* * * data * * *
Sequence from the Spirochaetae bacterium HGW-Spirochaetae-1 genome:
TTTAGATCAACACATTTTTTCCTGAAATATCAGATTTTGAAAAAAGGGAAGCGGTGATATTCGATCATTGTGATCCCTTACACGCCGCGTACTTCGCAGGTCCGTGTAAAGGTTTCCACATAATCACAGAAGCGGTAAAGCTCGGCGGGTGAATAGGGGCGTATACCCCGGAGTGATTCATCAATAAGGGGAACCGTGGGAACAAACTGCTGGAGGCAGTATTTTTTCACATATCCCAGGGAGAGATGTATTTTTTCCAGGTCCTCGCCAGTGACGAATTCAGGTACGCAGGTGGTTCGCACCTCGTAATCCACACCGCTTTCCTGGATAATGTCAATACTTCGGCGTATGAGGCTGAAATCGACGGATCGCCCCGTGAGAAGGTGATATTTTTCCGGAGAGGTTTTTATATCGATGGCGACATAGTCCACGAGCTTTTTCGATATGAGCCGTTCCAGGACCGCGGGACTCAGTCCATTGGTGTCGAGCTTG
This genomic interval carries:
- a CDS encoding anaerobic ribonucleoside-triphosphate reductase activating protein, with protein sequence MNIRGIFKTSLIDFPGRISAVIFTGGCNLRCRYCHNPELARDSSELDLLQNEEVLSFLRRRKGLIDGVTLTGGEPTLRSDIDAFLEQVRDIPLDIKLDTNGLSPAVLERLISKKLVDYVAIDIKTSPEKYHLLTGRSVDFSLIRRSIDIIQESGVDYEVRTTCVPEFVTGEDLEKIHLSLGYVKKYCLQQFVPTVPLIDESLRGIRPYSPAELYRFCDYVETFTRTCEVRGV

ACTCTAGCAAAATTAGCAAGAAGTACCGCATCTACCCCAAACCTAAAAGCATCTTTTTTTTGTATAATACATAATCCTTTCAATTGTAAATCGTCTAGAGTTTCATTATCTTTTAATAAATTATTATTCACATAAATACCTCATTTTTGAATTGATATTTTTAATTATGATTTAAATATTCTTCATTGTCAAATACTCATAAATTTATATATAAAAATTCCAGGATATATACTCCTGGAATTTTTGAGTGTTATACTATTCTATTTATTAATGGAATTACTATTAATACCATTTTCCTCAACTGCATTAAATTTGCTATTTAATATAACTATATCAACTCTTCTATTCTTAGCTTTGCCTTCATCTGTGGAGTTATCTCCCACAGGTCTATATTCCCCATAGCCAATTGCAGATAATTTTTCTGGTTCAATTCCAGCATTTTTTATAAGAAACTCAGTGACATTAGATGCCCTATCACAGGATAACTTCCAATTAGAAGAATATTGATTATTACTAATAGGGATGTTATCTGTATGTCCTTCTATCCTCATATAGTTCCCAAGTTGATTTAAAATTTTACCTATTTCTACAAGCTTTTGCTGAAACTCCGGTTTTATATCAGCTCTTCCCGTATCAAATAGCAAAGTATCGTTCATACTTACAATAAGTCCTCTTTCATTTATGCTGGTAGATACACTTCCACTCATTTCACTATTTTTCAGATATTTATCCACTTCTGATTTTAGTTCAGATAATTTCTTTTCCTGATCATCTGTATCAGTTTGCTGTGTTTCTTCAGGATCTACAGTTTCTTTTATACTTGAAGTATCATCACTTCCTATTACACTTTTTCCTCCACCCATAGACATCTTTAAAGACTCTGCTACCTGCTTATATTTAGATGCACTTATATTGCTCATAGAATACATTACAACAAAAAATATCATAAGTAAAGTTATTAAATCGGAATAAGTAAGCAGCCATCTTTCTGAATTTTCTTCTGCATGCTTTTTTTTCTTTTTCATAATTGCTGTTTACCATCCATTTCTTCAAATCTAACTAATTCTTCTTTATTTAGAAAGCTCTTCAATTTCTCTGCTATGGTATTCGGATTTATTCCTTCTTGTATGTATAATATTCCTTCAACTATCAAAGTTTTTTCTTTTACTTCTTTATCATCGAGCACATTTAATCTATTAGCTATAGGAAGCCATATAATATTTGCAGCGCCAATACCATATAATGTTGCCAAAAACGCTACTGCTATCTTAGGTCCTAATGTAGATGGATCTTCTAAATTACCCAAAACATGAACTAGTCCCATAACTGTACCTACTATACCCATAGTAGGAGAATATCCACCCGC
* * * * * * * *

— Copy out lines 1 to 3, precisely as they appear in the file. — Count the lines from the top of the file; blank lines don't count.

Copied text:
Sequence from the Spirochaetae bacterium HGW-Spirochaetae-1 genome:
TTTAGATCAACACATTTTTTCCTGAAATATCAGATTTTGAAAAAAGGGAAGCGGTGATATTCGATCATTGTGATCCCTTACACGCCGCGTACTTCGCAGGTCCGTGTAAAGGTTTCCACATAATCACAGAAGCGGTAAAGCTCGGCGGGTGAATAGGGGCGTATACCCCGGAGTGATTCATCAATAAGGGGAACCGTGGGAACAAACTGCTGGAGGCAGTATTTTTTCACATATCCCAGGGAGAGATGTATTTTTTCCAGGTCCTCGCCAGTGACGAATTCAGGTACGCAGGTGGTTCGCACCTCGTAATCCACACCGCTTTCCTGGATAATGTCAATACTTCGGCGTATGAGGCTGAAATCGACGGATCGCCCCGTGAGAAGGTGATATTTTTCCGGAGAGGTTTTTATATCGATGGCGACATAGTCCACGAGCTTTTTCGATATGAGCCGTTCCAGGACCGCGGGACTCAGTCCATTGGTGTCGAGCTTG
This genomic interval carries: